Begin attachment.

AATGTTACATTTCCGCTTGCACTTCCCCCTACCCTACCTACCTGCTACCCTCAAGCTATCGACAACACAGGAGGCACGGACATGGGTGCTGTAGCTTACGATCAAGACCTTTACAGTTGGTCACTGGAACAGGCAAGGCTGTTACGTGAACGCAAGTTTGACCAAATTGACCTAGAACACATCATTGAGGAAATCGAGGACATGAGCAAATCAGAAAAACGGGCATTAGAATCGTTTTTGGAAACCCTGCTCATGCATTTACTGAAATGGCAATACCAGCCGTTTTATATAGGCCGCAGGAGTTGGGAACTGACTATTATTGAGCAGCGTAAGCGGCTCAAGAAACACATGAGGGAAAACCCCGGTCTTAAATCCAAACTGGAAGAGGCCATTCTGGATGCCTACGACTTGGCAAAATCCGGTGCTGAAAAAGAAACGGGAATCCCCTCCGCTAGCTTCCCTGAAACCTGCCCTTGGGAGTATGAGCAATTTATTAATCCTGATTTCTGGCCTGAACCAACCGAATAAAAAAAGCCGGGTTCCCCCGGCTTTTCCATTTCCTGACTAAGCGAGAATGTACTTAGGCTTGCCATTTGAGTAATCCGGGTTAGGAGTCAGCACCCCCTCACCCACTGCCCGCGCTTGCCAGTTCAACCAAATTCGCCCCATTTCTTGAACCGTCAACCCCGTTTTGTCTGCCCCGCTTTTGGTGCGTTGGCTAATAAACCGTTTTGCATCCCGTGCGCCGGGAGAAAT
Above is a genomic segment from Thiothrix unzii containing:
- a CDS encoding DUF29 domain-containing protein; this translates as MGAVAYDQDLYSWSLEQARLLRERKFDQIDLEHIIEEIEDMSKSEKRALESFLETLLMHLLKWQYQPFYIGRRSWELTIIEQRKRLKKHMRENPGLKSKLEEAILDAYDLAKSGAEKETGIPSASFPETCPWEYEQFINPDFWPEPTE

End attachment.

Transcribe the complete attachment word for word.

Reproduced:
AATGTTACATTTCCGCTTGCACTTCCCCCTACCCTACCTACCTGCTACCCTCAAGCTATCGACAACACAGGAGGCACGGACATGGGTGCTGTAGCTTACGATCAAGACCTTTACAGTTGGTCACTGGAACAGGCAAGGCTGTTACGTGAACGCAAGTTTGACCAAATTGACCTAGAACACATCATTGAGGAAATCGAGGACATGAGCAAATCAGAAAAACGGGCATTAGAATCGTTTTTGGAAACCCTGCTCATGCATTTACTGAAATGGCAATACCAGCCGTTTTATATAGGCCGCAGGAGTTGGGAACTGACTATTATTGAGCAGCGTAAGCGGCTCAAGAAACACATGAGGGAAAACCCCGGTCTTAAATCCAAACTGGAAGAGGCCATTCTGGATGCCTACGACTTGGCAAAATCCGGTGCTGAAAAAGAAACGGGAATCCCCTCCGCTAGCTTCCCTGAAACCTGCCCTTGGGAGTATGAGCAATTTATTAATCCTGATTTCTGGCCTGAACCAACCGAATAAAAAAAGCCGGGTTCCCCCGGCTTTTCCATTTCCTGACTAAGCGAGAATGTACTTAGGCTTGCCATTTGAGTAATCCGGGTTAGGAGTCAGCACCCCCTCACCCACTGCCCGCGCTTGCCAGTTCAACCAAATTCGCCCCATTTCTTGAACCGTCAACCCCGTTTTGTCTGCCCCGCTTTTGGTGCGTTGGCTAATAAACCGTTTTGCATCCCGTGCGCCGGGAGAAAT
Above is a genomic segment from Thiothrix unzii containing:
- a CDS encoding DUF29 domain-containing protein; this translates as MGAVAYDQDLYSWSLEQARLLRERKFDQIDLEHIIEEIEDMSKSEKRALESFLETLLMHLLKWQYQPFYIGRRSWELTIIEQRKRLKKHMRENPGLKSKLEEAILDAYDLAKSGAEKETGIPSASFPETCPWEYEQFINPDFWPEPTE